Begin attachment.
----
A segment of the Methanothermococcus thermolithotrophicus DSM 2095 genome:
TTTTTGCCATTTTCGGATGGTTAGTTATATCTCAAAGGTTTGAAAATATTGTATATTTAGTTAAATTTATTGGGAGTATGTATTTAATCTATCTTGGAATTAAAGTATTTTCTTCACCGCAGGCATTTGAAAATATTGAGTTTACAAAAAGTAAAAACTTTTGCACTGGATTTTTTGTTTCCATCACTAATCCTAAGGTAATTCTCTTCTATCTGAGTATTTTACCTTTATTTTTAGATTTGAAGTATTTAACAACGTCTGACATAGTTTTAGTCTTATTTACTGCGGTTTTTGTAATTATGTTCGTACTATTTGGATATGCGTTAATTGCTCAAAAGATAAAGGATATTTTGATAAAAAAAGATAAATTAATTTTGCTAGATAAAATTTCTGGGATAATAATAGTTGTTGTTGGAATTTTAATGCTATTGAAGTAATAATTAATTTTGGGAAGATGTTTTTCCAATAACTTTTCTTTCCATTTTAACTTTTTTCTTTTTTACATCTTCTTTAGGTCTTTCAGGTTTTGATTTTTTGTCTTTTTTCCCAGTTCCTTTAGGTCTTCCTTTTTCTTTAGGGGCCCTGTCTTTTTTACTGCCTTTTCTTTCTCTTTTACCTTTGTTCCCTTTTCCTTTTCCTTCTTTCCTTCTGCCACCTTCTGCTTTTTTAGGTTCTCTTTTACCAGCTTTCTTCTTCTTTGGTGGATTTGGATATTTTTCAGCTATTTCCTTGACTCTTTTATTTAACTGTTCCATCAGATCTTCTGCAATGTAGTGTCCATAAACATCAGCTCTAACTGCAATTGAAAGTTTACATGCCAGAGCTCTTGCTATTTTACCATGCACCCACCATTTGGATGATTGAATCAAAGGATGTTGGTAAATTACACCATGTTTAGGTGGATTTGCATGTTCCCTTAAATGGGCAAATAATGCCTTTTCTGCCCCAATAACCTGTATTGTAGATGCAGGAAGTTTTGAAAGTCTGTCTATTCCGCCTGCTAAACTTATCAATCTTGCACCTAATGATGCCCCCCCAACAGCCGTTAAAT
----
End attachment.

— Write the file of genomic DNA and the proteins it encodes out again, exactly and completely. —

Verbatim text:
A segment of the Methanothermococcus thermolithotrophicus DSM 2095 genome:
TTTTTGCCATTTTCGGATGGTTAGTTATATCTCAAAGGTTTGAAAATATTGTATATTTAGTTAAATTTATTGGGAGTATGTATTTAATCTATCTTGGAATTAAAGTATTTTCTTCACCGCAGGCATTTGAAAATATTGAGTTTACAAAAAGTAAAAACTTTTGCACTGGATTTTTTGTTTCCATCACTAATCCTAAGGTAATTCTCTTCTATCTGAGTATTTTACCTTTATTTTTAGATTTGAAGTATTTAACAACGTCTGACATAGTTTTAGTCTTATTTACTGCGGTTTTTGTAATTATGTTCGTACTATTTGGATATGCGTTAATTGCTCAAAAGATAAAGGATATTTTGATAAAAAAAGATAAATTAATTTTGCTAGATAAAATTTCTGGGATAATAATAGTTGTTGTTGGAATTTTAATGCTATTGAAGTAATAATTAATTTTGGGAAGATGTTTTTCCAATAACTTTTCTTTCCATTTTAACTTTTTTCTTTTTTACATCTTCTTTAGGTCTTTCAGGTTTTGATTTTTTGTCTTTTTTCCCAGTTCCTTTAGGTCTTCCTTTTTCTTTAGGGGCCCTGTCTTTTTTACTGCCTTTTCTTTCTCTTTTACCTTTGTTCCCTTTTCCTTTTCCTTCTTTCCTTCTGCCACCTTCTGCTTTTTTAGGTTCTCTTTTACCAGCTTTCTTCTTCTTTGGTGGATTTGGATATTTTTCAGCTATTTCCTTGACTCTTTTATTTAACTGTTCCATCAGATCTTCTGCAATGTAGTGTCCATAAACATCAGCTCTAACTGCAATTGAAAGTTTACATGCCAGAGCTCTTGCTATTTTACCATGCACCCACCATTTGGATGATTGAATCAAAGGATGTTGGTAAATTACACCATGTTTAGGTGGATTTGCATGTTCCCTTAAATGGGCAAATAATGCCTTTTCTGCCCCAATAACCTGTATTGTAGATGCAGGAAGTTTTGAAAGTCTGTCTATTCCGCCTGCTAAACTTATCAATCTTGCACCTAATGATGCCCCCCCAACAGCCGTTAAAT